I am doing some research on cryptography, so I generated a random string of numbers resembling a creditcard number(according to MOD10 validation) and encrypted it with SHA1 algorithm for encryption. But to make this interesting, I decided to make my database column size exactly 2/3 smaller than the encrypted text so that it is truncated on save. So now I have in my database 2/3 of a SHA1 hash, and I want to reverse engineer it so I can recover my original full hash.
Things to consider:
- I also saved the original hash just for final comparison purposes
- To make things easier on me and give more possibilities, I saved the creditcard generated as a masked number in the format 000000****0000(for whatever use you can think of that will help)
- I didn't post any code since it is irrelevant and unnecessary to this question.
- This is not just a regular SHA1 algorithm. I tweaked it the procedure before to add some variables like current time and other variables to original encrypted number, in order to make that if you encrypt the same word twice in a row, both results won't be equal(as a matter of fact, I tested it with over 100k encryptions in a row and not a single hash was equal to the first one generated, even though the words encrypted were the same), but you can get the original value out of both of them nonetheless.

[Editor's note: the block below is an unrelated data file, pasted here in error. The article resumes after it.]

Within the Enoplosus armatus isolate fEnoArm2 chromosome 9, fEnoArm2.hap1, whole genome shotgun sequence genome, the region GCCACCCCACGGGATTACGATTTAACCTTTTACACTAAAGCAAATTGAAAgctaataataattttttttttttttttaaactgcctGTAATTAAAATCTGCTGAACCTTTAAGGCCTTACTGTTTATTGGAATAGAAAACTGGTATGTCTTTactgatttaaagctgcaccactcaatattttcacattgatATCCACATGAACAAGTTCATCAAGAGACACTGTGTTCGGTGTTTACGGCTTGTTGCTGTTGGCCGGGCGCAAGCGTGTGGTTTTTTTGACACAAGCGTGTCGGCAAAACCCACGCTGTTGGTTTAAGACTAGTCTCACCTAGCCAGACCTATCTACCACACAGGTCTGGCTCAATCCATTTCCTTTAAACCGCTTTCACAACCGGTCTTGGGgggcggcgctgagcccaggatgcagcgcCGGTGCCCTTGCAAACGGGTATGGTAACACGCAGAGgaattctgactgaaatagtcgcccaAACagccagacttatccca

- I have access to the certificate that controls the encryption, so the hardest part is theoretically past behind, right?
Anyways... my question is how to recover the hash for the creditcard number generated before, knowing that I got the first 2/3 of the hash and the certificate used to create it? Is brute force the only available or possible solution?